If you are interested in engineering, looking into the American Society of Civil Engineers should be on the top of your priority list. The ASCE is the nation’s oldest engineering society and can be found BYU-Idaho.
From designing to constructing, the ASCE has an expectation to be the front-runner of society’s economic and social engine. Restoring and protecting the environment is among the goals the ASCE sets.
“They deal with transportation, roadway planning, and urban development,” said Chas Humphries, the chapter president of the ASCE at BYU-Idaho. “There is environmental engineering that’s another big emphasis. That deals with water management and environmental impacts.”
Humphries said the society works on projects to hone their skills. One project is for the city of Rexburg. Members of the society are trying to determine if a traffic signal is warranted for the intersection of 4th S. and 1st W near the BYU-Idaho Center.
“The city has asked us to look at the intersection to see if it meets the requirements to put in a signal there,” Humphries said. “We are looking to see if the actual flow of traffic and pedestrians warrants putting a stop light in there or changing the intersection anyway.”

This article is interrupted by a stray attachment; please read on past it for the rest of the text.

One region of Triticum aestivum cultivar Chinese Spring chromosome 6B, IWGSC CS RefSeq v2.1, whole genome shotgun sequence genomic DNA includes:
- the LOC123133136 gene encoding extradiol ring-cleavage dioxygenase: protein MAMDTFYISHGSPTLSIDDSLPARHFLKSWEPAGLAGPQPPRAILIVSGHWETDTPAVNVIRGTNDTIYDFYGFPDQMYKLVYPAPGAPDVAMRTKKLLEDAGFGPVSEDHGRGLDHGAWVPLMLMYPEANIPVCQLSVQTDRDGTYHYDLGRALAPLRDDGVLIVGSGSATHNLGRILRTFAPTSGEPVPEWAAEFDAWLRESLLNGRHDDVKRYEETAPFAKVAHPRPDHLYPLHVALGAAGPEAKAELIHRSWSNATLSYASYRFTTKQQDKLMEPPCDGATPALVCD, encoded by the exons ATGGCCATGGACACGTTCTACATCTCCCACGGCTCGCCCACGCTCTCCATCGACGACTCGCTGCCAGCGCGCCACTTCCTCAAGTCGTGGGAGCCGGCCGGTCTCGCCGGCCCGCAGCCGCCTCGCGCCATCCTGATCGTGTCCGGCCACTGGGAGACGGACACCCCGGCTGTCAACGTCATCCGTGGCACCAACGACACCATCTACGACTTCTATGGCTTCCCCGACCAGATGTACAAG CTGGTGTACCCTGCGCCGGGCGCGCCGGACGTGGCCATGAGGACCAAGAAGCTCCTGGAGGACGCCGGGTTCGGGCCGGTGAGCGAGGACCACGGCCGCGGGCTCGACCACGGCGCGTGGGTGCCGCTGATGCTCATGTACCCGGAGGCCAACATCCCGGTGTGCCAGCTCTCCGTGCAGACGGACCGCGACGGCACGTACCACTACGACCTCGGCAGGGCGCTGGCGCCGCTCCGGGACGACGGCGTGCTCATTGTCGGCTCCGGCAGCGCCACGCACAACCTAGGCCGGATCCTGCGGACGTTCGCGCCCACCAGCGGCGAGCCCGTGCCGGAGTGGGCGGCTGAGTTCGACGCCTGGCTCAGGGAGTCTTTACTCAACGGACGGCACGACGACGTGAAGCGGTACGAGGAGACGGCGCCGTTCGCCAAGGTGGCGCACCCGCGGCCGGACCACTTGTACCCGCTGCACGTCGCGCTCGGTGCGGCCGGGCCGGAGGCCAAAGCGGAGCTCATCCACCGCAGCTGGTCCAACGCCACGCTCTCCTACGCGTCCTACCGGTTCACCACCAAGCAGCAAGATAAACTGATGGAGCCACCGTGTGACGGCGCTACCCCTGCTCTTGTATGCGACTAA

The organization wants to give students opportunities to have great experiences to put onto their resumes and to meet people who can help them network. The group has volunteer projects that offer real-life experiences, and they try to hold meetings with different companies.
Tuesday, March 12, the Idaho Transportation Department will visit the society to meet with people who might potentially be interested in the field and the company. Horrocks Engineers will also make an appearance the following Tuesday.
If you want to join the group you can go to their meetings on Thursdays at 2 p.m. in the Auxiliary Services Building.